Recent research into communication practices suggests that only half of communicators say all their work is aligned to corporate strategy and goals. Are you part of the 50 percent?
This arresting statistic is based on the “#11ways Benchmarking Database,” a report I recently developed with IABC Vice Chair Michael Ambjorn. The database covers 81 organizations, across 10 countries, with a total of approximately 390,000 employees.
We discovered a lot of interesting things–including ties between communication and organizational performance. For example, high-performing organizations, when compared to their peers, are:
- Twice as likely to keep language simple and jargon-free.
- 80 percent more likely to have a process for creating great corporate stories.
- Twice as likely to make emotional connections to their audiences.
- 60 percent more likely to think about communication from the audience perspective.
So, communication in an average organization is stuffed with messages that are “all about me” and has jargon galore. Whereas in a high-performing organization, communication is likely to be simple, clear and have two-way channels built in.
Take a look at your organization’s communications. Are they generally the former or the latter?
But for communicators there is something even more alarming.
It’s a shocking indictment of the profession that, by their own admission, only half of communicators align all their work to strategy and goals. What are they doing the rest of the time? What is happening to all that money shareholders are investing in the internal communication department? Is only half of it delivering value? What is their job, if not to help deliver strategy?
The research suggested two interlocking factors that might contribute to this.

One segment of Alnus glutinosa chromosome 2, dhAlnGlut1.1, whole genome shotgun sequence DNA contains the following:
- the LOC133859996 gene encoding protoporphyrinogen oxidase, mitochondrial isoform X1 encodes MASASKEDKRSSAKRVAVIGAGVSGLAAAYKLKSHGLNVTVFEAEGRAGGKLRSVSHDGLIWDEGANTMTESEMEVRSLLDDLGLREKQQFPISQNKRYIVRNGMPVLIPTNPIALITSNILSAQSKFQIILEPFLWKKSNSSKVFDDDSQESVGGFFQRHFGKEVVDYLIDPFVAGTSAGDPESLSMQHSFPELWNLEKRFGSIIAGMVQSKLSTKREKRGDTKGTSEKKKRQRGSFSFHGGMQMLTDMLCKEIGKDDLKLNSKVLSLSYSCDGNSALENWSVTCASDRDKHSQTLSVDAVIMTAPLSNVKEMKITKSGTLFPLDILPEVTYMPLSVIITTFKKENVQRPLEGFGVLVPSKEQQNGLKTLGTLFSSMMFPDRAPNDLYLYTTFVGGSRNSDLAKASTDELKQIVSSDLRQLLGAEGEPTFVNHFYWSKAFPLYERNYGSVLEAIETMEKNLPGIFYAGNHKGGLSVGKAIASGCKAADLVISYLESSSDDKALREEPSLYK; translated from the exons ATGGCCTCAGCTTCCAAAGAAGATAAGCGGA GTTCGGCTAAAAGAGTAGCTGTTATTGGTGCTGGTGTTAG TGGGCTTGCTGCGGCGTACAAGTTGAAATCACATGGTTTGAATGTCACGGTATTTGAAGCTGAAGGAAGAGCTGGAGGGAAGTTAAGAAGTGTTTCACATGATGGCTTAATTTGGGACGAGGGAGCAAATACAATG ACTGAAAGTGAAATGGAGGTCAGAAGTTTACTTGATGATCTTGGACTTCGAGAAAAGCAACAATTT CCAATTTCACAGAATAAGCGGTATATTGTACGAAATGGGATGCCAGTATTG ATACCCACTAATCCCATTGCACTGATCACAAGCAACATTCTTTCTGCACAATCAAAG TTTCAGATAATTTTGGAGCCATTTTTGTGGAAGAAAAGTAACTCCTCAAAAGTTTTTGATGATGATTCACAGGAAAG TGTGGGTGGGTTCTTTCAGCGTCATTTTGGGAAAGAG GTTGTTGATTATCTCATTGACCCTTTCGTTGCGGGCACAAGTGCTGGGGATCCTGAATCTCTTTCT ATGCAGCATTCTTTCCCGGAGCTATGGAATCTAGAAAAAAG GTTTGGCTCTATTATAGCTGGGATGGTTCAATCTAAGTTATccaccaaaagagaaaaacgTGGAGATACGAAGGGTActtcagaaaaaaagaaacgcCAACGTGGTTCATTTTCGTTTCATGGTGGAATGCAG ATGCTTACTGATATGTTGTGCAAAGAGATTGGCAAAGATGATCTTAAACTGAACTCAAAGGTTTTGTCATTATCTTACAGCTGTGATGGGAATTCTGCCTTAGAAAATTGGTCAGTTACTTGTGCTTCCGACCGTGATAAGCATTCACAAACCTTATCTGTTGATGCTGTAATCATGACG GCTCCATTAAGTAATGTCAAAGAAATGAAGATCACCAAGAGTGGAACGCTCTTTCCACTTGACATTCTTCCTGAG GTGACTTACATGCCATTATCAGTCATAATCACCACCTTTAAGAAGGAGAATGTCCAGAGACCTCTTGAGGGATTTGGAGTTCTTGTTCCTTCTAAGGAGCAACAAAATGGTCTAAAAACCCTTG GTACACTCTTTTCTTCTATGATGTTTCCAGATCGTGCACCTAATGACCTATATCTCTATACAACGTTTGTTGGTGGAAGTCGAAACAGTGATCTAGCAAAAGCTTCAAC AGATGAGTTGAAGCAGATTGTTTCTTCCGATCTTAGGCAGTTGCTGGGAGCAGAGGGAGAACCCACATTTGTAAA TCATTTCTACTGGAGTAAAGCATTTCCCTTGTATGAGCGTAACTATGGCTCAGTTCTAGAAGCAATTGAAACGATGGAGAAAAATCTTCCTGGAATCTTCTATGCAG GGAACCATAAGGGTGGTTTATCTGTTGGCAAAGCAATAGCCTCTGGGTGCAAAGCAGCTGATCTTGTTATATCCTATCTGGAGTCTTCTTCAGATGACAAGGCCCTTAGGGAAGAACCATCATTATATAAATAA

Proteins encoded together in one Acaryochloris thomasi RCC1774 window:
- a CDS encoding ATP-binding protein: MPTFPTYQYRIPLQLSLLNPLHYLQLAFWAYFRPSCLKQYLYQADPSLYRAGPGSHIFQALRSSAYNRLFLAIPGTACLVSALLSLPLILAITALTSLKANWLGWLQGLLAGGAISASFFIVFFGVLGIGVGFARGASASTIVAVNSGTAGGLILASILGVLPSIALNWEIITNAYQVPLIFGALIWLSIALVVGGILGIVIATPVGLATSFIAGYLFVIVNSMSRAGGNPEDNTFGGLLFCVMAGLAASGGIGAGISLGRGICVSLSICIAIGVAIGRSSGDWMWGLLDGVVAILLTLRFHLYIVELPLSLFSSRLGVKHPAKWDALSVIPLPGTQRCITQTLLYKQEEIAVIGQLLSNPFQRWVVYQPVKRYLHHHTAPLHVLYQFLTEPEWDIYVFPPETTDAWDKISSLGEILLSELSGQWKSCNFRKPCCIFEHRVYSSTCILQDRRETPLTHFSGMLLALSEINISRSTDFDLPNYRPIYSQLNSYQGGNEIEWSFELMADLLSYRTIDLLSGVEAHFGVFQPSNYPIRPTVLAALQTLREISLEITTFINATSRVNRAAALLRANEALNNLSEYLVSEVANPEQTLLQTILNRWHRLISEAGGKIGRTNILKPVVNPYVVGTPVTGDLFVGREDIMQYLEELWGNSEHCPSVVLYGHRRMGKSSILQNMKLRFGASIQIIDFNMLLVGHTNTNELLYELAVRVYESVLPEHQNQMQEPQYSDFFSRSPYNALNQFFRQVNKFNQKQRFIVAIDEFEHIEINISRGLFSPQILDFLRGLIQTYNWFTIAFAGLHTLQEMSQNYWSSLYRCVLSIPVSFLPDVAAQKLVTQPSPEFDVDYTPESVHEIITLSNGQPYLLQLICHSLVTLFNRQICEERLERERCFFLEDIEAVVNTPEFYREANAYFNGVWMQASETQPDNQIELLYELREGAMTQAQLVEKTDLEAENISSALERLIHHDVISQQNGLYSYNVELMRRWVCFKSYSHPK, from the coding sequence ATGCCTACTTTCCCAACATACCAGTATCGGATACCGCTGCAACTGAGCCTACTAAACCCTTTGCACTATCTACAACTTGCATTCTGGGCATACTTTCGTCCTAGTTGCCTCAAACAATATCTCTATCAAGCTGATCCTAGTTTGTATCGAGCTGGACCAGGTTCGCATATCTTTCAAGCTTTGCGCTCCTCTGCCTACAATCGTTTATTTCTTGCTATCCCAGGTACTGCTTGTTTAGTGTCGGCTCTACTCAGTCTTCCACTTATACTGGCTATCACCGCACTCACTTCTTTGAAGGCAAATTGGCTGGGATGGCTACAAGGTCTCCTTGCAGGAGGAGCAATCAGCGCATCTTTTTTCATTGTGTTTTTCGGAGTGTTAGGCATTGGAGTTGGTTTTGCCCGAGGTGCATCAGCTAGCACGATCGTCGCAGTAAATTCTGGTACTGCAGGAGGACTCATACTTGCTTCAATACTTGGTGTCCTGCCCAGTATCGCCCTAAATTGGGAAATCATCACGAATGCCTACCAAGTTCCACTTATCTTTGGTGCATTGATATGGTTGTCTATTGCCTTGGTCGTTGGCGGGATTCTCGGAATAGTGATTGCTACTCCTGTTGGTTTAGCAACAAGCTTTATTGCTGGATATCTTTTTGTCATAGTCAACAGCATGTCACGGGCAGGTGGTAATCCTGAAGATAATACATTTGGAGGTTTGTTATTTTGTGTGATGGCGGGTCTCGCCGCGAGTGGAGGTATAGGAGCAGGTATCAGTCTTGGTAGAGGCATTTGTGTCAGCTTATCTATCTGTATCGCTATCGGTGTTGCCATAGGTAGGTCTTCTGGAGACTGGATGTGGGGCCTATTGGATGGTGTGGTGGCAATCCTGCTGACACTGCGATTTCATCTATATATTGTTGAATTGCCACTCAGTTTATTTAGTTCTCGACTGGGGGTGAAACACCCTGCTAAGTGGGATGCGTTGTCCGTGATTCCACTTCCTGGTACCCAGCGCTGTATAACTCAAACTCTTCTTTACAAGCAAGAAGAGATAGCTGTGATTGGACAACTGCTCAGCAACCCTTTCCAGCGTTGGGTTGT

On the one hand, half of organizations say that corporate messages are generally devised by senior executives, potentially relegating the communication team to the role of a paper boy or paper girl: Just delivering the message. Indeed, some communication departments are referred to as the SOS (“Send Out Stuff”) team. If corporate leaders are devising the messages, they’d better be good at it, but only 20 percent of benchmarked organizations think their leaders are good at communicating. There must be a lot of horrible communication going on. Or, as one organization anonymously told us:
“Executives that think they know how to communicate with employees, but don’t!”
So it seems that executives should listen to communicators’ advice more. Communicators have a lot to give and perhaps they are unable to add value because they are just “sending out stuff.”
But what about the other side? What does it look like from the senior executive perspective? If you, as a communicator, want to be listened to by senior people, you’d better be able to demonstrate business understanding and credibility as a trusted adviser. A CEO might say, “If you don’t understand our business and our customers—the ones who pay your salary, by the way—why should I listen to you?”
But only a third of communicators in our research said that they had a high level of business know-how and understanding. Two-thirds of communicators, we therefore suggest, need to improve their business understanding if they want to advise business people.
I believe that when only half of communicators say their work is aligned to business strategy and goals, and less than a third admit to understanding the business, the profession has a serious problem. Luckily, these skills are easily taught–I teach them all the time–so there is hope. But our research tells us that, for many communicators, it is a case of “step-up-or-ship-out.”
It’s my belief that communicators can do more to align their organizations and make use of their professional knowledge.
For more information, or the full details of the benchmarking database, please contact:
+44 7884 110680